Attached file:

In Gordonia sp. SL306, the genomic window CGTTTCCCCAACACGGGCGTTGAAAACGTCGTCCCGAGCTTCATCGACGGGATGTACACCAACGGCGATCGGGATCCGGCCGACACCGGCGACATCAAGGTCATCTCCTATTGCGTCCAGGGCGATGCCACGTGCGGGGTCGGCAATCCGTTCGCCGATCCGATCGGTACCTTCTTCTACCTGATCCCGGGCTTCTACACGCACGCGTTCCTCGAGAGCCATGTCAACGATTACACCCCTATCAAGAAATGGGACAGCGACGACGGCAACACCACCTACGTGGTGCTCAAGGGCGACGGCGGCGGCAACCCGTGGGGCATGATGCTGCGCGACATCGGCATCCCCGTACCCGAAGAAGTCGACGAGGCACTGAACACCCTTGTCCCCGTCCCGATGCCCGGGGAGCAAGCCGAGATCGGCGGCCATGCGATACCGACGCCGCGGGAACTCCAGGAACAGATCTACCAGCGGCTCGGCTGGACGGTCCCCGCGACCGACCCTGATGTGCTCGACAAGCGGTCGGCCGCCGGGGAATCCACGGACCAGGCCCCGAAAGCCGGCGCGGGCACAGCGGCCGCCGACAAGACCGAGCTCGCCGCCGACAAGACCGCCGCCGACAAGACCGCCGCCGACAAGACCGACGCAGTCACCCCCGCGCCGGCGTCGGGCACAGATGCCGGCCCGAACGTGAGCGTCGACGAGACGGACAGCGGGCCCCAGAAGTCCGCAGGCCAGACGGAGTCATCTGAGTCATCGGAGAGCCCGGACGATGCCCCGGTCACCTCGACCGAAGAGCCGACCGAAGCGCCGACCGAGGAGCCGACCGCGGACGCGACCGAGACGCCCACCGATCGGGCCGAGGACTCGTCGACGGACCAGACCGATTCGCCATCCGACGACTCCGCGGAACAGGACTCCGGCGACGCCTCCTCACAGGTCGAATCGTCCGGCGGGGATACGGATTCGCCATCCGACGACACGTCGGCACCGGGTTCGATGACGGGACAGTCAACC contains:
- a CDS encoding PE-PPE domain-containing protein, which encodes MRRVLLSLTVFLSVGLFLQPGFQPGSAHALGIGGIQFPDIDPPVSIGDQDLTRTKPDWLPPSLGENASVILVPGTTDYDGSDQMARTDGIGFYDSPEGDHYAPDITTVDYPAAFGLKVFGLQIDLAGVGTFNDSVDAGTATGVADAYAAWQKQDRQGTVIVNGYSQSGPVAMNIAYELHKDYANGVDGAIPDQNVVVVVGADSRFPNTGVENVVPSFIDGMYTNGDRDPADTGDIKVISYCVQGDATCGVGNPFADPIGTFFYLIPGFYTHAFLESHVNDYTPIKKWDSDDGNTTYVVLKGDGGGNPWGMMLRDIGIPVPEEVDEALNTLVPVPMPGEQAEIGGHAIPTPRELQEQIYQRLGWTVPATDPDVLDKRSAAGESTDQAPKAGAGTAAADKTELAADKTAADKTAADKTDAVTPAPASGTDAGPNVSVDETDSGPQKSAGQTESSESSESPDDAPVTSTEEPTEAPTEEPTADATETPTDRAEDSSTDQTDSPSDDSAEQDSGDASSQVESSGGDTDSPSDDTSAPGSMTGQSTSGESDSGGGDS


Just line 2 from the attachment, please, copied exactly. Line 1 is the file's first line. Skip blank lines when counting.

- a CDS encoding PE-PPE domain-containing protein, which encodes MRRVLLSLTVFLSVGLFLQPGFQPGSAHALGIGGIQFPDIDPPVSIGDQDLTRTKPDWLPPSLGENASVILVPGTTDYDGSDQMARTDGIGFYDSPEGDHYAPDITTVDYPAAFGLKVFGLQIDLAGVGTFNDSVDAGTATGVADAYAAWQKQDRQGTVIVNGYSQSGPVAMNIAYELHKDYANGVDGAIPDQNVVVVVGADSRFPNTGVENVVPSFIDGMYTNGDRDPADTGDIKVISYCVQGDATCGVGNPFADPIGTFFYLIPGFYTHAFLESHVNDYTPIKKWDSDDGNTTYVVLKGDGGGNPWGMMLRDIGIPVPEEVDEALNTLVPVPMPGEQAEIGGHAIPTPRELQEQIYQRLGWTVPATDPDVLDKRSAAGESTDQAPKAGAGTAAADKTELAADKTAADKTAADKTDAVTPAPASGTDAGPNVSVDETDSGPQKSAGQTESSESSESPDDAPVTSTEEPTEAPTEEPTADATETPTDRAEDSSTDQTDSPSDDSAEQDSGDASSQVESSGGDTDSPSDDTSAPGSMTGQSTSGESDSGGGDS